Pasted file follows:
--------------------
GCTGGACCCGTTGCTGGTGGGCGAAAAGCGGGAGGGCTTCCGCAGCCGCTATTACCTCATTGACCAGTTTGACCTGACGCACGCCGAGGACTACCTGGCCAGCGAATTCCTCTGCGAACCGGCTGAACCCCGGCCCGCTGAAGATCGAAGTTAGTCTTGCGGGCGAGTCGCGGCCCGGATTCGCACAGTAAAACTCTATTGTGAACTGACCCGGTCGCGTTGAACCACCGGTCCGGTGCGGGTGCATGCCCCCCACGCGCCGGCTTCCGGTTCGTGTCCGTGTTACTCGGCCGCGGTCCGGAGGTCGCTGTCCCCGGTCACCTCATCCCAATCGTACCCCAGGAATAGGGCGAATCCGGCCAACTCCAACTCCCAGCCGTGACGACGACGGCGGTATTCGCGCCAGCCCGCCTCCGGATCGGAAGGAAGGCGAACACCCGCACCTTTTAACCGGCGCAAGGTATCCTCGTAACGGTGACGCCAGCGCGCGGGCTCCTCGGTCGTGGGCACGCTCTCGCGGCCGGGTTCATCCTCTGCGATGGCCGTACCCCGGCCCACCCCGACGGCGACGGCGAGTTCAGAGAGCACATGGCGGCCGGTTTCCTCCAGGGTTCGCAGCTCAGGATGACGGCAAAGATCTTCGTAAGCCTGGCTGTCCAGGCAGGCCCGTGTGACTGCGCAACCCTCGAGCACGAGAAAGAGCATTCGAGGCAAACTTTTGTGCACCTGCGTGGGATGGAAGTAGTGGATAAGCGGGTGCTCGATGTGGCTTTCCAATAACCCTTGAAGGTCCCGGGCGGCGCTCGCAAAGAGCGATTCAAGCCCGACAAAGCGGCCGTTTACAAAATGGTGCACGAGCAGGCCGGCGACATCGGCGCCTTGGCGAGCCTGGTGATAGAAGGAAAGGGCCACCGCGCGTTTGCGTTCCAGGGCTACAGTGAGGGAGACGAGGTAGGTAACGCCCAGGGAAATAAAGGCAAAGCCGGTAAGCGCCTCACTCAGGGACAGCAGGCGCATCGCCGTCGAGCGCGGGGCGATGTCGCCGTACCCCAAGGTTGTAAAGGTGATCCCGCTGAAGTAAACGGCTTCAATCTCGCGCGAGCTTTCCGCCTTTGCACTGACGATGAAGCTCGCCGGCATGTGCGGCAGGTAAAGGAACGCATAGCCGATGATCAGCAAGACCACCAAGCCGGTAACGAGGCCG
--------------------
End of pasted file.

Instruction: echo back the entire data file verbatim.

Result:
GCTGGACCCGTTGCTGGTGGGCGAAAAGCGGGAGGGCTTCCGCAGCCGCTATTACCTCATTGACCAGTTTGACCTGACGCACGCCGAGGACTACCTGGCCAGCGAATTCCTCTGCGAACCGGCTGAACCCCGGCCCGCTGAAGATCGAAGTTAGTCTTGCGGGCGAGTCGCGGCCCGGATTCGCACAGTAAAACTCTATTGTGAACTGACCCGGTCGCGTTGAACCACCGGTCCGGTGCGGGTGCATGCCCCCCACGCGCCGGCTTCCGGTTCGTGTCCGTGTTACTCGGCCGCGGTCCGGAGGTCGCTGTCCCCGGTCACCTCATCCCAATCGTACCCCAGGAATAGGGCGAATCCGGCCAACTCCAACTCCCAGCCGTGACGACGACGGCGGTATTCGCGCCAGCCCGCCTCCGGATCGGAAGGAAGGCGAACACCCGCACCTTTTAACCGGCGCAAGGTATCCTCGTAACGGTGACGCCAGCGCGCGGGCTCCTCGGTCGTGGGCACGCTCTCGCGGCCGGGTTCATCCTCTGCGATGGCCGTACCCCGGCCCACCCCGACGGCGACGGCGAGTTCAGAGAGCACATGGCGGCCGGTTTCCTCCAGGGTTCGCAGCTCAGGATGACGGCAAAGATCTTCGTAAGCCTGGCTGTCCAGGCAGGCCCGTGTGACTGCGCAACCCTCGAGCACGAGAAAGAGCATTCGAGGCAAACTTTTGTGCACCTGCGTGGGATGGAAGTAGTGGATAAGCGGGTGCTCGATGTGGCTTTCCAATAACCCTTGAAGGTCCCGGGCGGCGCTCGCAAAGAGCGATTCAAGCCCGACAAAGCGGCCGTTTACAAAATGGTGCACGAGCAGGCCGGCGACATCGGCGCCTTGGCGAGCCTGGTGATAGAAGGAAAGGGCCACCGCGCGTTTGCGTTCCAGGGCTACAGTGAGGGAGACGAGGTAGGTAACGCCCAGGGAAATAAAGGCAAAGCCGGTAAGCGCCTCACTCAGGGACAGCAGGCGCATCGCCGTCGAGCGCGGGGCGATGTCGCCGTACCCCAAGGTTGTAAAGGTGATCCCGCTGAAGTAAACGGCTTCAATCTCGCGCGAGCTTTCCGCCTTTGCACTGACGATGAAGCTCGCCGGCATGTGCGGCAGGTAAAGGAACGCATAGCCGATGATCAGCAAGACCACCAAGCCGGTAACGAGGCCG